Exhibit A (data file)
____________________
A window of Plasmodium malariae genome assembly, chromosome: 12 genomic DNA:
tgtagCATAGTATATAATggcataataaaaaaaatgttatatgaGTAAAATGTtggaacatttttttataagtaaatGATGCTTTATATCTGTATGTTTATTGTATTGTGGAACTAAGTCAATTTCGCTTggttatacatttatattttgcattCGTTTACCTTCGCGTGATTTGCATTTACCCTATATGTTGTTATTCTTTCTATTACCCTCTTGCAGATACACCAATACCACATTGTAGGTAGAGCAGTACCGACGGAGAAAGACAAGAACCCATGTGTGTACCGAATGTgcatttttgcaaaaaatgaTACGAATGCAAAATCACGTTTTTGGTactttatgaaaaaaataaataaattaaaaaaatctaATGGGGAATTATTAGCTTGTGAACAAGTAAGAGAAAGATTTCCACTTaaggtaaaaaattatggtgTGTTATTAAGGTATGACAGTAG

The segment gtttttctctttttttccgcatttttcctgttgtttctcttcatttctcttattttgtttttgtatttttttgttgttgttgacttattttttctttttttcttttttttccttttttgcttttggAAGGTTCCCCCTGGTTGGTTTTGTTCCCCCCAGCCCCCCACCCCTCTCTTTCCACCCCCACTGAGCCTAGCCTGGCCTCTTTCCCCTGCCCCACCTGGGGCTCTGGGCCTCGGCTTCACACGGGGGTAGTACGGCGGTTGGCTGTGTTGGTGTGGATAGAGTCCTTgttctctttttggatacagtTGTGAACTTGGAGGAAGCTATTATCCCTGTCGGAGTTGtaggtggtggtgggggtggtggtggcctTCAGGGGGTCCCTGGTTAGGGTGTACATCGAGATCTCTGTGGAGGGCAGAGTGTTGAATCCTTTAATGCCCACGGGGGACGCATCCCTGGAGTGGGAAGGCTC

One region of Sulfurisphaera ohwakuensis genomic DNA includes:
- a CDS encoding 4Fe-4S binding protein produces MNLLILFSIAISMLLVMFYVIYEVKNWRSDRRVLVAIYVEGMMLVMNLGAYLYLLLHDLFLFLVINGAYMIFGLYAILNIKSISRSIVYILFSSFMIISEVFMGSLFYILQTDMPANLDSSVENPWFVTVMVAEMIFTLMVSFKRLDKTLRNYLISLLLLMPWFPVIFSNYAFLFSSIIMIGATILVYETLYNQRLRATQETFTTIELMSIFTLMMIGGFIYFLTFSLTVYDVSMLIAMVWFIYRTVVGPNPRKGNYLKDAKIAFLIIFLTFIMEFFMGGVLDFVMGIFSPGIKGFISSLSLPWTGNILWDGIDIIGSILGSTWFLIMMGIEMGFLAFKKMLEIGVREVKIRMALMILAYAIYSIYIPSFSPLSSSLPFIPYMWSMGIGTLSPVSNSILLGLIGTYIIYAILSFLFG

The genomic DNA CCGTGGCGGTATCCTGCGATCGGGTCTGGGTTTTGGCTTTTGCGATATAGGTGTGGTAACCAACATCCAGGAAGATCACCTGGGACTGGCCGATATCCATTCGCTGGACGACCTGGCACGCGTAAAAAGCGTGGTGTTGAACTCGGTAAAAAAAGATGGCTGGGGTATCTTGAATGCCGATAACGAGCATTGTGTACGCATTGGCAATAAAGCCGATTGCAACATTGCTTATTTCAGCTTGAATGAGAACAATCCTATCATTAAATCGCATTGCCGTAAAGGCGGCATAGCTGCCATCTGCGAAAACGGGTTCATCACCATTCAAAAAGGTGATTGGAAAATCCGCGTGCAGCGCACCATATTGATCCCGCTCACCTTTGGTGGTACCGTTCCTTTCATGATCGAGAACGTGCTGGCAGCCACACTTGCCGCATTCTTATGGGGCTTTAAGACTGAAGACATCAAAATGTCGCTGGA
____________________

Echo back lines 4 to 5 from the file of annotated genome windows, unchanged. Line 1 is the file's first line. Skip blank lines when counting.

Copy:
One region of Sulfurisphaera ohwakuensis genomic DNA includes:
- a CDS encoding 4Fe-4S binding protein produces MNLLILFSIAISMLLVMFYVIYEVKNWRSDRRVLVAIYVEGMMLVMNLGAYLYLLLHDLFLFLVINGAYMIFGLYAILNIKSISRSIVYILFSSFMIISEVFMGSLFYILQTDMPANLDSSVENPWFVTVMVAEMIFTLMVSFKRLDKTLRNYLISLLLLMPWFPVIFSNYAFLFSSIIMIGATILVYETLYNQRLRATQETFTTIELMSIFTLMMIGGFIYFLTFSLTVYDVSMLIAMVWFIYRTVVGPNPRKGNYLKDAKIAFLIIFLTFIMEFFMGGVLDFVMGIFSPGIKGFISSLSLPWTGNILWDGIDIIGSILGSTWFLIMMGIEMGFLAFKKMLEIGVREVKIRMALMILAYAIYSIYIPSFSPLSSSLPFIPYMWSMGIGTLSPVSNSILLGLIGTYIIYAILSFLFG